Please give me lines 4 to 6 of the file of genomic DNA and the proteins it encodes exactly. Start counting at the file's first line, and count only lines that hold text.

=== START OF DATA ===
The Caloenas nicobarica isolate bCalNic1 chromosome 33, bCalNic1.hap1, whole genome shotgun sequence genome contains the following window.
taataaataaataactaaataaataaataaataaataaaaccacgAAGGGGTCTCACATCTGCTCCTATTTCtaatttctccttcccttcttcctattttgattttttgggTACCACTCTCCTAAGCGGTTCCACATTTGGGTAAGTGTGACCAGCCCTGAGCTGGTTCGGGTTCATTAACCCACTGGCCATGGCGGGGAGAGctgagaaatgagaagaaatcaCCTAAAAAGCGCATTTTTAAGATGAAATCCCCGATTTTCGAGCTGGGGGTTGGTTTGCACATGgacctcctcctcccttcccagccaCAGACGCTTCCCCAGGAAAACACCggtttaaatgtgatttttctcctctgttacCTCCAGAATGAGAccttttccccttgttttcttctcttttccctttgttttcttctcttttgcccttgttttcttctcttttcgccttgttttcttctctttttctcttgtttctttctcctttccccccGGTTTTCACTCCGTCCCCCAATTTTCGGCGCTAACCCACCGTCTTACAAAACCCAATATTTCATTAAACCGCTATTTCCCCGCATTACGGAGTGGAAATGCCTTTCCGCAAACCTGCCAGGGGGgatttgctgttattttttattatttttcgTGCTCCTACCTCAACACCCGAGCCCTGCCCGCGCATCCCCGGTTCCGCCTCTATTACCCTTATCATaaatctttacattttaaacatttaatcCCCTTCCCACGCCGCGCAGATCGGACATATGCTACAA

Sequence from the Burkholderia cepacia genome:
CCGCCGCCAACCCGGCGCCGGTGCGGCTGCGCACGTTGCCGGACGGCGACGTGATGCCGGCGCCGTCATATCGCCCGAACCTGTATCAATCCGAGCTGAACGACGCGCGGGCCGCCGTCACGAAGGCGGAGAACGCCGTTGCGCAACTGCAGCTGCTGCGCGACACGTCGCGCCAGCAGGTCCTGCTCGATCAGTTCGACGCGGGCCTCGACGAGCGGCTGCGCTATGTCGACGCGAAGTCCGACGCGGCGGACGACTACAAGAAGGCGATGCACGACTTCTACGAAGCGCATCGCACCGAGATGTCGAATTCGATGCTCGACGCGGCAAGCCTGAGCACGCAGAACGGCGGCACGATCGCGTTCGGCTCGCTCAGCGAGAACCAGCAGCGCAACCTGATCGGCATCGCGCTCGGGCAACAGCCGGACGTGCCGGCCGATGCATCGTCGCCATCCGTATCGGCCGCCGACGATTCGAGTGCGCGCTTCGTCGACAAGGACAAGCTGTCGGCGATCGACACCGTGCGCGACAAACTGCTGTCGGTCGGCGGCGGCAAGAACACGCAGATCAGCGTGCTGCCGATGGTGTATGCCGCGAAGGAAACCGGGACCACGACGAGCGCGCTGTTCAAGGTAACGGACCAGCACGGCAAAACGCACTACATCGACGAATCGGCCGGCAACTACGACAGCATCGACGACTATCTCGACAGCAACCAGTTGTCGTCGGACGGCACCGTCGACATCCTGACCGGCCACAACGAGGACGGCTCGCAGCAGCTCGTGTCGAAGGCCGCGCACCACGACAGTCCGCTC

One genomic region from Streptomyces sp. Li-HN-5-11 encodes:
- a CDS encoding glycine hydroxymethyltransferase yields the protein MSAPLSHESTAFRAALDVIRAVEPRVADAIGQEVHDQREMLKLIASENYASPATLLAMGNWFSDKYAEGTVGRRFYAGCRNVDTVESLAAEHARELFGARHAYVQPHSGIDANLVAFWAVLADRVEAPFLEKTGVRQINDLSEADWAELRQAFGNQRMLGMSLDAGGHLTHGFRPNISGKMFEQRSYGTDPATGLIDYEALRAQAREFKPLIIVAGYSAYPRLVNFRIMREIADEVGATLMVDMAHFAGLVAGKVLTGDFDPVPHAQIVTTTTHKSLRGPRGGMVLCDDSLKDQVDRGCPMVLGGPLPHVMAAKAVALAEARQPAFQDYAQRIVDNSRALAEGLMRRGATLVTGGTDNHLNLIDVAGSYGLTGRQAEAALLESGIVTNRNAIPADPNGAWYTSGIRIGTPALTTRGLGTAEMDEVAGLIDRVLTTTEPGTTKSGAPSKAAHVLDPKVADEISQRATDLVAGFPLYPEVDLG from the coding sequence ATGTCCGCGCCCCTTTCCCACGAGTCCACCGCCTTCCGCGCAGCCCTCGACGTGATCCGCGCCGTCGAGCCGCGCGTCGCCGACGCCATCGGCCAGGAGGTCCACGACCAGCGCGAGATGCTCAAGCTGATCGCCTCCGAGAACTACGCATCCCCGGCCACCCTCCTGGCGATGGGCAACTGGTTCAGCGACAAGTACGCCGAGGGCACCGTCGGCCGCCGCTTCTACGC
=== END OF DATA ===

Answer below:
CCGCCGCCAACCCGGCGCCGGTGCGGCTGCGCACGTTGCCGGACGGCGACGTGATGCCGGCGCCGTCATATCGCCCGAACCTGTATCAATCCGAGCTGAACGACGCGCGGGCCGCCGTCACGAAGGCGGAGAACGCCGTTGCGCAACTGCAGCTGCTGCGCGACACGTCGCGCCAGCAGGTCCTGCTCGATCAGTTCGACGCGGGCCTCGACGAGCGGCTGCGCTATGTCGACGCGAAGTCCGACGCGGCGGACGACTACAAGAAGGCGATGCACGACTTCTACGAAGCGCATCGCACCGAGATGTCGAATTCGATGCTCGACGCGGCAAGCCTGAGCACGCAGAACGGCGGCACGATCGCGTTCGGCTCGCTCAGCGAGAACCAGCAGCGCAACCTGATCGGCATCGCGCTCGGGCAACAGCCGGACGTGCCGGCCGATGCATCGTCGCCATCCGTATCGGCCGCCGACGATTCGAGTGCGCGCTTCGTCGACAAGGACAAGCTGTCGGCGATCGACACCGTGCGCGACAAACTGCTGTCGGTCGGCGGCGGCAAGAACACGCAGATCAGCGTGCTGCCGATGGTGTATGCCGCGAAGGAAACCGGGACCACGACGAGCGCGCTGTTCAAGGTAACGGACCAGCACGGCAAAACGCACTACATCGACGAATCGGCCGGCAACTACGACAGCATCGACGACTATCTCGACAGCAACCAGTTGTCGTCGGACGGCACCGTCGACATCCTGACCGGCCACAACGAGGACGGCTCGCAGCAGCTCGTGTCGAAGGCCGCGCACCACGACAGTCCGCTC

One genomic region from Streptomyces sp. Li-HN-5-11 encodes:
- a CDS encoding glycine hydroxymethyltransferase yields the protein MSAPLSHESTAFRAALDVIRAVEPRVADAIGQEVHDQREMLKLIASENYASPATLLAMGNWFSDKYAEGTVGRRFYAGCRNVDTVESLAAEHARELFGARHAYVQPHSGIDANLVAFWAVLADRVEAPFLEKTGVRQINDLSEADWAELRQAFGNQRMLGMSLDAGGHLTHGFRPNISGKMFEQRSYGTDPATGLIDYEALRAQAREFKPLIIVAGYSAYPRLVNFRIMREIADEVGATLMVDMAHFAGLVAGKVLTGDFDPVPHAQIVTTTTHKSLRGPRGGMVLCDDSLKDQVDRGCPMVLGGPLPHVMAAKAVALAEARQPAFQDYAQRIVDNSRALAEGLMRRGATLVTGGTDNHLNLIDVAGSYGLTGRQAEAALLESGIVTNRNAIPADPNGAWYTSGIRIGTPALTTRGLGTAEMDEVAGLIDRVLTTTEPGTTKSGAPSKAAHVLDPKVADEISQRATDLVAGFPLYPEVDLG from the coding sequence ATGTCCGCGCCCCTTTCCCACGAGTCCACCGCCTTCCGCGCAGCCCTCGACGTGATCCGCGCCGTCGAGCCGCGCGTCGCCGACGCCATCGGCCAGGAGGTCCACGACCAGCGCGAGATGCTCAAGCTGATCGCCTCCGAGAACTACGCATCCCCGGCCACCCTCCTGGCGATGGGCAACTGGTTCAGCGACAAGTACGCCGAGGGCACCGTCGGCCGCCGCTTCTACGC